November 19 coronavirus news

By Nectar Gan, Adam Renton, Sebastian Shukla, Meg Wagner and Melissa Macaya, CNN

Updated 1:28 a.m. ET, November 23, 2020
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2:01 p.m. ET, November 19, 2020

There's a coronavirus outbreak on a US Navy warship, official says

From CNN's Ryan Browne

The guided missile destroyer USS Michael Murphy (DDG 112) arrives at Joint Base Pearl Harbor-Hickam in Hawaii on November 21, 2012.
The guided missile destroyer USS Michael Murphy (DDG 112) arrives at Joint Base Pearl Harbor-Hickam in Hawaii on November 21, 2012. Diana Quinlan/US Navy

There has been a major coronavirus outbreak aboard a US Navy guided missile destroyer.

The virus has spread to nearly a quarter of the USS Michael Murphy's 300-person crew, according to a US Navy official.

The ship has been in port in Hawaii so there has been limited operational impact due to the outbreak.

The US Navy did not immediately respond to a request for comment. NBC was first to report the outbreak aboard the ship.

CNN reported on Wednesday that the US military reported a record high number of coronavirus cases on Tuesday with 1,314 new cases, according to Defense Department statistics.

There are currently about 25,000 active Covid-19 cases in the ranks, and another 44,390 service members have recovered from the virus, according to the Pentagon. The number of military cases has grown over the last few weeks as case counts have increased in the general population.

1:28 p.m. ET, November 19, 2020

More than 21% of Covid-19 cases in assisted living facilities end in death

From CNN’s Jen Christensen

Assisted living facilities have been a hotspot for Covid-19 deaths in this pandemic.

By Oct.15, the proportion of Covid-19 cases that were fatal in these facilities was at least 21%, a new report from the US Centers for Disease Control and Prevention found.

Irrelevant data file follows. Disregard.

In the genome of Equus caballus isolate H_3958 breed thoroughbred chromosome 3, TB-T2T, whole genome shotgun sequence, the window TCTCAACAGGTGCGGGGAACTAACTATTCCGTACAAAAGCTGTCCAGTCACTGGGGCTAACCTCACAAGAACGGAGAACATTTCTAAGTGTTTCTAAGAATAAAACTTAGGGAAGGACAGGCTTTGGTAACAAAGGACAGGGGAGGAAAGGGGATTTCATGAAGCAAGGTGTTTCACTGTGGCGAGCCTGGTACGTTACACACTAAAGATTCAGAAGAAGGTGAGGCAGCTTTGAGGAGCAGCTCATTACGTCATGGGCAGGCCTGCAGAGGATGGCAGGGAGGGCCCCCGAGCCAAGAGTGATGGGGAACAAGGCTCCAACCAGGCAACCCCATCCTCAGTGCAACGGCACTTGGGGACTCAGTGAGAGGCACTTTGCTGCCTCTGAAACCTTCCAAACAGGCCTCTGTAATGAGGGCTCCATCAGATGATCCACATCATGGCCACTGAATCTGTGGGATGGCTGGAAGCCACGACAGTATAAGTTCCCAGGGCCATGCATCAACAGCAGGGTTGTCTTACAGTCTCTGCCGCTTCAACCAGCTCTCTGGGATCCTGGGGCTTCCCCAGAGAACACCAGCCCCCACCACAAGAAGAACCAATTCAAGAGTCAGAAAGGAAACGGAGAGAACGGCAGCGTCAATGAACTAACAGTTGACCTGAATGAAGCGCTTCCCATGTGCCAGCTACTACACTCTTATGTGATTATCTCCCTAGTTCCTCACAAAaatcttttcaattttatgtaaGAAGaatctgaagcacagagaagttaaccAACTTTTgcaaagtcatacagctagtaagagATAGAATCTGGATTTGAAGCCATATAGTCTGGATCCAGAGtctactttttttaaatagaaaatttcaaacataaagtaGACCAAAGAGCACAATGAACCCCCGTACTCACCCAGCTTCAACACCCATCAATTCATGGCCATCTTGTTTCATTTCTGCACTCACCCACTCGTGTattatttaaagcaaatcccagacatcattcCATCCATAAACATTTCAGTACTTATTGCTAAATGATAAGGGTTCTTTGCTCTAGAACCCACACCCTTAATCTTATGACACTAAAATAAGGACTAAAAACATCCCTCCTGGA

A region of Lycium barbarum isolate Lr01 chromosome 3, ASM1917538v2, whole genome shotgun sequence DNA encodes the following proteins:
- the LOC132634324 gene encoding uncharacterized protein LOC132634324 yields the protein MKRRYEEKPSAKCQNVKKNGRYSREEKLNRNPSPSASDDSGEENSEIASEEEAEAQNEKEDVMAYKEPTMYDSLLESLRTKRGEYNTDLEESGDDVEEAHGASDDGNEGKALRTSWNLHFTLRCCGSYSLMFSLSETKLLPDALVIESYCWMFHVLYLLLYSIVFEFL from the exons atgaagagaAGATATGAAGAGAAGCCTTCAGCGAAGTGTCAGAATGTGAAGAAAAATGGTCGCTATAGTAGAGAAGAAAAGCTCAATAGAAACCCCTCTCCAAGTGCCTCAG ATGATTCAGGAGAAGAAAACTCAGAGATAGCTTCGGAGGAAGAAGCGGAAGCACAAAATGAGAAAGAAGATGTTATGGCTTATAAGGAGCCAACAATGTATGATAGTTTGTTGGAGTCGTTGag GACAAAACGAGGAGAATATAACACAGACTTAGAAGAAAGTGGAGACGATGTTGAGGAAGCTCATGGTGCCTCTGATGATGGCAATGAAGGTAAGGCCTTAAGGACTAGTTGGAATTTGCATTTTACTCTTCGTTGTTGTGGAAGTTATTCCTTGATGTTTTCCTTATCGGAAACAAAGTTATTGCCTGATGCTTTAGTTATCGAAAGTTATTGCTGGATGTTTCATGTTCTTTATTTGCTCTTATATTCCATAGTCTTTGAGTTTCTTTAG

It is likely higher, but only 39 states track these deaths. For perspective, for the general population, only 2.5% of Covid-19 cases end in death, the CDC noted.

The CDC has been tracking cases in skilled nursing facilities. Those institutions where residents need more care have a federal reporting requirement if they get a Covid-19 case. There is no such requirement for assisted living facilities, where the seniors live more independently, but get some assistance with bathing, housekeeping, and medication management.

From this new CDC data published Thursday in the Morbidity and Mortality Weekly Report, researchers found 22% of all assisted living facilities had one or more Covid-19 cases among the residents or staff.

Residents are at a higher risk for Covid-19 because they live in close proximity with other community members. Their advanced age and underlying conditions put them at a higher risk for a more severe disease.

To prevent the spread of Covid-19 in these facilities, the CDC recommends that each facility identify a point of contact at the local health department so they have a relationship if there is an outbreak. Managers should educate residents, staff, and residents’ families about Covid-19.

They should have a plan for when the facility needs to restrict access for families and staff. The facilities should encourage the use of masks and social distancing, as well as step up infection control and find ways to rapidly identify and respond to cases.

12:50 p.m. ET, November 19, 2020